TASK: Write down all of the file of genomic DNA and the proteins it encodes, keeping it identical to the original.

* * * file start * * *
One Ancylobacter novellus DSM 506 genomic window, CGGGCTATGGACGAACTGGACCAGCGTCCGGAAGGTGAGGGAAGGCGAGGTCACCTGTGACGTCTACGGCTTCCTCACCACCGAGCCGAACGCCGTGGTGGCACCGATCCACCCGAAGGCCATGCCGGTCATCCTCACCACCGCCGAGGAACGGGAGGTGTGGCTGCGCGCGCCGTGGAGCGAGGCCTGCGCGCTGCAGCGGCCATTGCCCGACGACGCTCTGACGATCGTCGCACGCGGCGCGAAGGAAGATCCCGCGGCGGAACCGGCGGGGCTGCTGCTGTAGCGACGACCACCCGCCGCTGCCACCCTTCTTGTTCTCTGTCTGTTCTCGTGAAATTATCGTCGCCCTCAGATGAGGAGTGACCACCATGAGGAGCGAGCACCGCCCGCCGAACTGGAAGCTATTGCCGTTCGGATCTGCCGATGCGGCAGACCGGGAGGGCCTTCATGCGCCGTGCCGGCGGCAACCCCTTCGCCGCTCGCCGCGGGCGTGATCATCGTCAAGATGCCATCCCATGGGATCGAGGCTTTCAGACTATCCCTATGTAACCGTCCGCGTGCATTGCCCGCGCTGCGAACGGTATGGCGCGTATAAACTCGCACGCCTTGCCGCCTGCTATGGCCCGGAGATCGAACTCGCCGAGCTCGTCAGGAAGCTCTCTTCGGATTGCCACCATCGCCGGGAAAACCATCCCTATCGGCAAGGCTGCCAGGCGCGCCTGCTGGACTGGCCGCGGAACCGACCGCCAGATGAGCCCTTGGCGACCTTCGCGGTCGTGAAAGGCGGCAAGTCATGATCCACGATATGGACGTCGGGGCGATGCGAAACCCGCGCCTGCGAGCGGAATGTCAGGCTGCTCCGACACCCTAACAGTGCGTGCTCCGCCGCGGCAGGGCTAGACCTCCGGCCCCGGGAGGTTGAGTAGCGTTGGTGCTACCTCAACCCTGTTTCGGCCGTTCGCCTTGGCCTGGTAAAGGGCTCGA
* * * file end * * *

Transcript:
One Ancylobacter novellus DSM 506 genomic window, CGGGCTATGGACGAACTGGACCAGCGTCCGGAAGGTGAGGGAAGGCGAGGTCACCTGTGACGTCTACGGCTTCCTCACCACCGAGCCGAACGCCGTGGTGGCACCGATCCACCCGAAGGCCATGCCGGTCATCCTCACCACCGCCGAGGAACGGGAGGTGTGGCTGCGCGCGCCGTGGAGCGAGGCCTGCGCGCTGCAGCGGCCATTGCCCGACGACGCTCTGACGATCGTCGCACGCGGCGCGAAGGAAGATCCCGCGGCGGAACCGGCGGGGCTGCTGCTGTAGCGACGACCACCCGCCGCTGCCACCCTTCTTGTTCTCTGTCTGTTCTCGTGAAATTATCGTCGCCCTCAGATGAGGAGTGACCACCATGAGGAGCGAGCACCGCCCGCCGAACTGGAAGCTATTGCCGTTCGGATCTGCCGATGCGGCAGACCGGGAGGGCCTTCATGCGCCGTGCCGGCGGCAACCCCTTCGCCGCTCGCCGCGGGCGTGATCATCGTCAAGATGCCATCCCATGGGATCGAGGCTTTCAGACTATCCCTATGTAACCGTCCGCGTGCATTGCCCGCGCTGCGAACGGTATGGCGCGTATAAACTCGCACGCCTTGCCGCCTGCTATGGCCCGGAGATCGAACTCGCCGAGCTCGTCAGGAAGCTCTCTTCGGATTGCCACCATCGCCGGGAAAACCATCCCTATCGGCAAGGCTGCCAGGCGCGCCTGCTGGACTGGCCGCGGAACCGACCGCCAGATGAGCCCTTGGCGACCTTCGCGGTCGTGAAAGGCGGCAAGTCATGATCCACGATATGGACGTCGGGGCGATGCGAAACCCGCGCCTGCGAGCGGAATGTCAGGCTGCTCCGACACCCTAACAGTGCGTGCTCCGCCGCGGCAGGGCTAGACCTCCGGCCCCGGGAGGTTGAGTAGCGTTGGTGCTACCTCAACCCTGTTTCGGCCGTTCGCCTTGGCCTGGTAAAGGGCTCGA